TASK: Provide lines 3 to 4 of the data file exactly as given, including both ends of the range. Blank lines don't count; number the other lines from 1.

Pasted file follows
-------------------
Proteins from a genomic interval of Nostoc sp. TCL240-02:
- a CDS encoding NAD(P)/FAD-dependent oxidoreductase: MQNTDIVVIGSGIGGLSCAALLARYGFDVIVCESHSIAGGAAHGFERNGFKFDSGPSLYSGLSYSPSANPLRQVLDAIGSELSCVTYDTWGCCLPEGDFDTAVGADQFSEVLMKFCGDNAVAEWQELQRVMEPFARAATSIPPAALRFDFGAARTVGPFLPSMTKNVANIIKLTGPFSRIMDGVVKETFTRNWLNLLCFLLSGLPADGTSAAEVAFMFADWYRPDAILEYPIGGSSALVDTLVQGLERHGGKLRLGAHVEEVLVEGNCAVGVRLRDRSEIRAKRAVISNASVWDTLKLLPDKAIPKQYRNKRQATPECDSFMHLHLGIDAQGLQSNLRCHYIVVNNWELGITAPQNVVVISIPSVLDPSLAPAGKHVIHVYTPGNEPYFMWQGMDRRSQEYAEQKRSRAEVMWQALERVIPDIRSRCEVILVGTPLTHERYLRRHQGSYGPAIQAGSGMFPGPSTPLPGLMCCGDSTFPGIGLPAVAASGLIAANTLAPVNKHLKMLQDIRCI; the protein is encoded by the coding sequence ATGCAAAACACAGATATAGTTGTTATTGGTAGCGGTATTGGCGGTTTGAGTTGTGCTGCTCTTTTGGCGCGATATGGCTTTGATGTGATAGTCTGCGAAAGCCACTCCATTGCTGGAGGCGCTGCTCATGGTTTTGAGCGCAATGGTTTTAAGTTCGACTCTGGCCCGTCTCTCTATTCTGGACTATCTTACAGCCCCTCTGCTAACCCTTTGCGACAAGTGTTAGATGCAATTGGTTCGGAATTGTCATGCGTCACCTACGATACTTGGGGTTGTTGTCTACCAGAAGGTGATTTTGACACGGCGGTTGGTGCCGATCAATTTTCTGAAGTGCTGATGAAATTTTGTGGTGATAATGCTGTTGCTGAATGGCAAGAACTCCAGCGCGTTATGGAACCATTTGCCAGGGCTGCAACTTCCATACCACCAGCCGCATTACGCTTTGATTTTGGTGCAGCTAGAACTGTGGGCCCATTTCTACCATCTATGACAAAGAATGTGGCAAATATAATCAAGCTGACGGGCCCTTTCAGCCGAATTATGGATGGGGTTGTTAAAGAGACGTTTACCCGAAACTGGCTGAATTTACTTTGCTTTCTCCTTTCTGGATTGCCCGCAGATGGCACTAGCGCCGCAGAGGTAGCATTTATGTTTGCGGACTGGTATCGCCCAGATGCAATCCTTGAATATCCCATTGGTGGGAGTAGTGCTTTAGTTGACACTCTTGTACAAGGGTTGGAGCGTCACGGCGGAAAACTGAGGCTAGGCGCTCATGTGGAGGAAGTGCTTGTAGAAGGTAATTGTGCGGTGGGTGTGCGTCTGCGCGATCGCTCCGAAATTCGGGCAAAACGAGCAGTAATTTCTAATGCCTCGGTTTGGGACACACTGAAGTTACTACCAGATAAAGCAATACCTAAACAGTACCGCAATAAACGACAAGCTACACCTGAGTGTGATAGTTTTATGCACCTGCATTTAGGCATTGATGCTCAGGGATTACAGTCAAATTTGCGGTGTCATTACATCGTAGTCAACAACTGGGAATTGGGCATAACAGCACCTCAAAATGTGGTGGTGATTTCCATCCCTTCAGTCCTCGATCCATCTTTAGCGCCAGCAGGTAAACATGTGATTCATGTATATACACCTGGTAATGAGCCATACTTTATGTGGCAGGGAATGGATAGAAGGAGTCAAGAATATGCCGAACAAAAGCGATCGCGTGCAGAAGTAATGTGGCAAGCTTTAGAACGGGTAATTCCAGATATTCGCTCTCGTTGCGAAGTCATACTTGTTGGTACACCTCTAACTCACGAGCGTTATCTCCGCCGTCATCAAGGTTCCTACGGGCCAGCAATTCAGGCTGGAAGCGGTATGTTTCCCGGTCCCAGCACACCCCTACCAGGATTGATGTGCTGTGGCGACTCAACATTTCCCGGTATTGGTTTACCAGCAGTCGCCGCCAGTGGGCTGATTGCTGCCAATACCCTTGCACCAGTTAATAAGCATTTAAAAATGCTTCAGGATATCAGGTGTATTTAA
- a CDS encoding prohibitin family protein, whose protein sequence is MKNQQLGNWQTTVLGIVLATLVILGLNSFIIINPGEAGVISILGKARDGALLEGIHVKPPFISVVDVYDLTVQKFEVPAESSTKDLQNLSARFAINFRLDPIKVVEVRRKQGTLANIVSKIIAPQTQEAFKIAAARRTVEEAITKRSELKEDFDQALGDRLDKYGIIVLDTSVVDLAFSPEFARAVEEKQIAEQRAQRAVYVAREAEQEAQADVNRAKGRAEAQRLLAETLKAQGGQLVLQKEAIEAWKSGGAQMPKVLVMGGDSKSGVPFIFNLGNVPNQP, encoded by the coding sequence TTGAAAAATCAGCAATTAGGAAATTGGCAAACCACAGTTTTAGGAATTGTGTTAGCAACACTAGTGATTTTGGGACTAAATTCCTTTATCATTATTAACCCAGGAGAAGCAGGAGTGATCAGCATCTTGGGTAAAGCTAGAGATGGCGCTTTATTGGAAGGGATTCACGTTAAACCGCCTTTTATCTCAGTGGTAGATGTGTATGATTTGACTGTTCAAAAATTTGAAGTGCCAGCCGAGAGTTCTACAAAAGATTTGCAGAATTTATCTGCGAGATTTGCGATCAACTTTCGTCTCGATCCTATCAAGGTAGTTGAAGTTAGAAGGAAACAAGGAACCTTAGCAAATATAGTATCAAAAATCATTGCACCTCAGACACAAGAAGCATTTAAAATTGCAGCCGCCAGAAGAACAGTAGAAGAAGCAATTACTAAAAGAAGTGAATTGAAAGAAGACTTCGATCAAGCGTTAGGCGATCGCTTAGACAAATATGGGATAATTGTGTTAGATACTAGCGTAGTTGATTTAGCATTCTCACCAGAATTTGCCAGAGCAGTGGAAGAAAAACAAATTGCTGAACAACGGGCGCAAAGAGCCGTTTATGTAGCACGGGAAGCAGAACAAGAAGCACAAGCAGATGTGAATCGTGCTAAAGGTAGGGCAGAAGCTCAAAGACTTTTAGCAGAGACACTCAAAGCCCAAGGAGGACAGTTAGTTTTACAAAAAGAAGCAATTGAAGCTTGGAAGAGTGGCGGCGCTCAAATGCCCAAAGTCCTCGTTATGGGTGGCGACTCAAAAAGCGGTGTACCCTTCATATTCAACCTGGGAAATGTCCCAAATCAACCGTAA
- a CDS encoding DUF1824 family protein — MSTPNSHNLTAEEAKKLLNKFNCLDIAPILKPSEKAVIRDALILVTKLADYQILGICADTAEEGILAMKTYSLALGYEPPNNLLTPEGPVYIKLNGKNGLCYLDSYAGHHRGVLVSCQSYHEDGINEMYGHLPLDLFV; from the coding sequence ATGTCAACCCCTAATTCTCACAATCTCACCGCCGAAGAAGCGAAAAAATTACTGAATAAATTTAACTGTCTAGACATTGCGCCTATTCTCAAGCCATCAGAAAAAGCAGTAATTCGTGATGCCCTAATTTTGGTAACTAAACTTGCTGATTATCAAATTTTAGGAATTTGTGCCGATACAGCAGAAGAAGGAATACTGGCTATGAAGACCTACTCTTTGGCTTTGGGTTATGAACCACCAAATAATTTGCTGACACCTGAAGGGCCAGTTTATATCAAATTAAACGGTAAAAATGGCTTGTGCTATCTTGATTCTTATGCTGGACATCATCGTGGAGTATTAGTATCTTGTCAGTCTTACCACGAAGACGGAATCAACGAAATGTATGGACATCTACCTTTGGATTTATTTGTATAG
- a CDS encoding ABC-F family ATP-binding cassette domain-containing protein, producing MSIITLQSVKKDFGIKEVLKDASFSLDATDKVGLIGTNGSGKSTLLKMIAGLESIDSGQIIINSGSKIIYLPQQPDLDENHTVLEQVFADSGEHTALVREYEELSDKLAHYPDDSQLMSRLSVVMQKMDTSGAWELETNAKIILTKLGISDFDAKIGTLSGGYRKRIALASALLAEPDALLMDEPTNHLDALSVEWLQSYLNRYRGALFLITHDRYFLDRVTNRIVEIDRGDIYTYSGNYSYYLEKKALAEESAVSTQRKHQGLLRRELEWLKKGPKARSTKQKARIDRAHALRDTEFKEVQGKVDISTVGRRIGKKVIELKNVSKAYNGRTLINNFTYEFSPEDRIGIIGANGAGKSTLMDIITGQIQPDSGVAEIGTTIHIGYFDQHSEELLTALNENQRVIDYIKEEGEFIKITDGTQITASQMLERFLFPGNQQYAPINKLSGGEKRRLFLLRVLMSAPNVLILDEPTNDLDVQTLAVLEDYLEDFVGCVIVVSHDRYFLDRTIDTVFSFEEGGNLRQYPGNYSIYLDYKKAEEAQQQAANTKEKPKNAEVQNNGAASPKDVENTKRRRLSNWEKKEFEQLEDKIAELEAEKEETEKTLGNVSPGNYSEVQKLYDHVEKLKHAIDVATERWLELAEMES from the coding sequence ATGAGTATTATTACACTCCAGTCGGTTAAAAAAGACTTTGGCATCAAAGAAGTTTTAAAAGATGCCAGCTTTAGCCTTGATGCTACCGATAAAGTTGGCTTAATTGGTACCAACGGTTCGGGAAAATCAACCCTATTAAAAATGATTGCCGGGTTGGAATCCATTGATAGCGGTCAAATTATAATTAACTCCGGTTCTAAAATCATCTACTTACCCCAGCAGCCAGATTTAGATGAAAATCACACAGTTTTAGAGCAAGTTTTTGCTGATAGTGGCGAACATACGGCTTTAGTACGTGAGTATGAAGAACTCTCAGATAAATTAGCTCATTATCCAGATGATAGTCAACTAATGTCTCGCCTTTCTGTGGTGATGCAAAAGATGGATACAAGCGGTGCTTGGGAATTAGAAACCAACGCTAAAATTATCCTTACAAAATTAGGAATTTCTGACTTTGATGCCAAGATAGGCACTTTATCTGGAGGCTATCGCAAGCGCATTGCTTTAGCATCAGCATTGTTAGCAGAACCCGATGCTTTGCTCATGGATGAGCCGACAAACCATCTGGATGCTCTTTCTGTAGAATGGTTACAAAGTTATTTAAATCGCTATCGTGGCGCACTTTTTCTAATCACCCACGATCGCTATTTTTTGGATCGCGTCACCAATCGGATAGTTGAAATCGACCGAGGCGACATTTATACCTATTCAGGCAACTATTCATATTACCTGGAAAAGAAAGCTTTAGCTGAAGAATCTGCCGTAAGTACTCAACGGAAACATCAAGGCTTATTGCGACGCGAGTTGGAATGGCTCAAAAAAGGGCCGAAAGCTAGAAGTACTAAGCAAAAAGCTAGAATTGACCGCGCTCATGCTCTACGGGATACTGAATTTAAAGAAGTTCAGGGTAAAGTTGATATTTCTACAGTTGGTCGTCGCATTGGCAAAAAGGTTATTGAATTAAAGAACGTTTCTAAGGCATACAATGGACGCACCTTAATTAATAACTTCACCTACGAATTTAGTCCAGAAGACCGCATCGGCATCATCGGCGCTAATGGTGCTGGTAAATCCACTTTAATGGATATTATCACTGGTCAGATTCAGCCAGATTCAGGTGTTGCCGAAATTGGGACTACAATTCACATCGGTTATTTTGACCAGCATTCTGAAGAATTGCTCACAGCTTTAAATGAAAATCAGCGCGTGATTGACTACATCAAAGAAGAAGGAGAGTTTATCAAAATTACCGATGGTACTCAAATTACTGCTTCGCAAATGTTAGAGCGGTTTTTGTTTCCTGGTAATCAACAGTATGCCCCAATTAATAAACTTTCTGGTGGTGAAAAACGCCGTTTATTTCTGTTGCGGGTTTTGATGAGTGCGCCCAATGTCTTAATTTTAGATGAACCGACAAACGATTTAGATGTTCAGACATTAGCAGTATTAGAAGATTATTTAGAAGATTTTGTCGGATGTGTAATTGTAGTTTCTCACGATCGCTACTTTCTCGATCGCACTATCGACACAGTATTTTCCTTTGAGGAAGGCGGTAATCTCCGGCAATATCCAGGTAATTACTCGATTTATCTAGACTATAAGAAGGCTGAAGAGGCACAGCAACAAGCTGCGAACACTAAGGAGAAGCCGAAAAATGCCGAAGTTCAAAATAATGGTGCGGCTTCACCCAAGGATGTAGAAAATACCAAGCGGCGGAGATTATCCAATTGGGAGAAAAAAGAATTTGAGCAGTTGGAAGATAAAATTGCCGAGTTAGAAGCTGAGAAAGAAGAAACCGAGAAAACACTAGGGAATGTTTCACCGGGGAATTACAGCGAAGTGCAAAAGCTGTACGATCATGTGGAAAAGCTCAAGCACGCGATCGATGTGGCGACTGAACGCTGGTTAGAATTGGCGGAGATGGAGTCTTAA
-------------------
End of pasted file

- a CDS encoding prohibitin family protein, whose protein sequence is MKNQQLGNWQTTVLGIVLATLVILGLNSFIIINPGEAGVISILGKARDGALLEGIHVKPPFISVVDVYDLTVQKFEVPAESSTKDLQNLSARFAINFRLDPIKVVEVRRKQGTLANIVSKIIAPQTQEAFKIAAARRTVEEAITKRSELKEDFDQALGDRLDKYGIIVLDTSVVDLAFSPEFARAVEEKQIAEQRAQRAVYVAREAEQEAQADVNRAKGRAEAQRLLAETLKAQGGQLVLQKEAIEAWKSGGAQMPKVLVMGGDSKSGVPFIFNLGNVPNQP, encoded by the coding sequence TTGAAAAATCAGCAATTAGGAAATTGGCAAACCACAGTTTTAGGAATTGTGTTAGCAACACTAGTGATTTTGGGACTAAATTCCTTTATCATTATTAACCCAGGAGAAGCAGGAGTGATCAGCATCTTGGGTAAAGCTAGAGATGGCGCTTTATTGGAAGGGATTCACGTTAAACCGCCTTTTATCTCAGTGGTAGATGTGTATGATTTGACTGTTCAAAAATTTGAAGTGCCAGCCGAGAGTTCTACAAAAGATTTGCAGAATTTATCTGCGAGATTTGCGATCAACTTTCGTCTCGATCCTATCAAGGTAGTTGAAGTTAGAAGGAAACAAGGAACCTTAGCAAATATAGTATCAAAAATCATTGCACCTCAGACACAAGAAGCATTTAAAATTGCAGCCGCCAGAAGAACAGTAGAAGAAGCAATTACTAAAAGAAGTGAATTGAAAGAAGACTTCGATCAAGCGTTAGGCGATCGCTTAGACAAATATGGGATAATTGTGTTAGATACTAGCGTAGTTGATTTAGCATTCTCACCAGAATTTGCCAGAGCAGTGGAAGAAAAACAAATTGCTGAACAACGGGCGCAAAGAGCCGTTTATGTAGCACGGGAAGCAGAACAAGAAGCACAAGCAGATGTGAATCGTGCTAAAGGTAGGGCAGAAGCTCAAAGACTTTTAGCAGAGACACTCAAAGCCCAAGGAGGACAGTTAGTTTTACAAAAAGAAGCAATTGAAGCTTGGAAGAGTGGCGGCGCTCAAATGCCCAAAGTCCTCGTTATGGGTGGCGACTCAAAAAGCGGTGTACCCTTCATATTCAACCTGGGAAATGTCCCAAATCAACCGTAA
- a CDS encoding DUF1824 family protein — MSTPNSHNLTAEEAKKLLNKFNCLDIAPILKPSEKAVIRDALILVTKLADYQILGICADTAEEGILAMKTYSLALGYEPPNNLLTPEGPVYIKLNGKNGLCYLDSYAGHHRGVLVSCQSYHEDGINEMYGHLPLDLFV; from the coding sequence ATGTCAACCCCTAATTCTCACAATCTCACCGCCGAAGAAGCGAAAAAATTACTGAATAAATTTAACTGTCTAGACATTGCGCCTATTCTCAAGCCATCAGAAAAAGCAGTAATTCGTGATGCCCTAATTTTGGTAACTAAACTTGCTGATTATCAAATTTTAGGAATTTGTGCCGATACAGCAGAAGAAGGAATACTGGCTATGAAGACCTACTCTTTGGCTTTGGGTTATGAACCACCAAATAATTTGCTGACACCTGAAGGGCCAGTTTATATCAAATTAAACGGTAAAAATGGCTTGTGCTATCTTGATTCTTATGCTGGACATCATCGTGGAGTATTAGTATCTTGTCAGTCTTACCACGAAGACGGAATCAACGAAATGTATGGACATCTACCTTTGGATTTATTTGTATAG